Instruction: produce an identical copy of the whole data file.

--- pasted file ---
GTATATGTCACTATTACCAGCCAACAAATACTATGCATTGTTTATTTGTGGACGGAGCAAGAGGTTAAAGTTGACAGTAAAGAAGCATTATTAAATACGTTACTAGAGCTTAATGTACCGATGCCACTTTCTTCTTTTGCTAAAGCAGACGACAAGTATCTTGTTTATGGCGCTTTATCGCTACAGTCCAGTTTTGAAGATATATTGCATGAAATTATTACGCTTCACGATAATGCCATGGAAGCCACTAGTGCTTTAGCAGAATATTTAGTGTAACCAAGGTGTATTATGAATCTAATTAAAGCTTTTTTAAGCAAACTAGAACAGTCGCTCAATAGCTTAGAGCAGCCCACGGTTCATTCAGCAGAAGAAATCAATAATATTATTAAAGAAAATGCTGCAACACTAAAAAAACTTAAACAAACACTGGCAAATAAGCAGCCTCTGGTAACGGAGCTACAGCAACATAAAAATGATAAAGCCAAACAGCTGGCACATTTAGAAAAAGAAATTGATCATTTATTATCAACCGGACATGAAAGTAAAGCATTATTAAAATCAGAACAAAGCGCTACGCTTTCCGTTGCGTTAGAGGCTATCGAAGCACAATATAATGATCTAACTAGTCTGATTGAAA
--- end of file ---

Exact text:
GTATATGTCACTATTACCAGCCAACAAATACTATGCATTGTTTATTTGTGGACGGAGCAAGAGGTTAAAGTTGACAGTAAAGAAGCATTATTAAATACGTTACTAGAGCTTAATGTACCGATGCCACTTTCTTCTTTTGCTAAAGCAGACGACAAGTATCTTGTTTATGGCGCTTTATCGCTACAGTCCAGTTTTGAAGATATATTGCATGAAATTATTACGCTTCACGATAATGCCATGGAAGCCACTAGTGCTTTAGCAGAATATTTAGTGTAACCAAGGTGTATTATGAATCTAATTAAAGCTTTTTTAAGCAAACTAGAACAGTCGCTCAATAGCTTAGAGCAGCCCACGGTTCATTCAGCAGAAGAAATCAATAATATTATTAAAGAAAATGCTGCAACACTAAAAAAACTTAAACAAACACTGGCAAATAAGCAGCCTCTGGTAACGGAGCTACAGCAACATAAAAATGATAAAGCCAAACAGCTGGCACATTTAGAAAAAGAAATTGATCATTTATTATCAACCGGACATGAAAGTAAAGCATTATTAAAATCAGAACAAAGCGCTACGCTTTCCGTTGCGTTAGAGGCTATCGAAGCACAATATAATGATCTAACTAGTCTGATTGAAA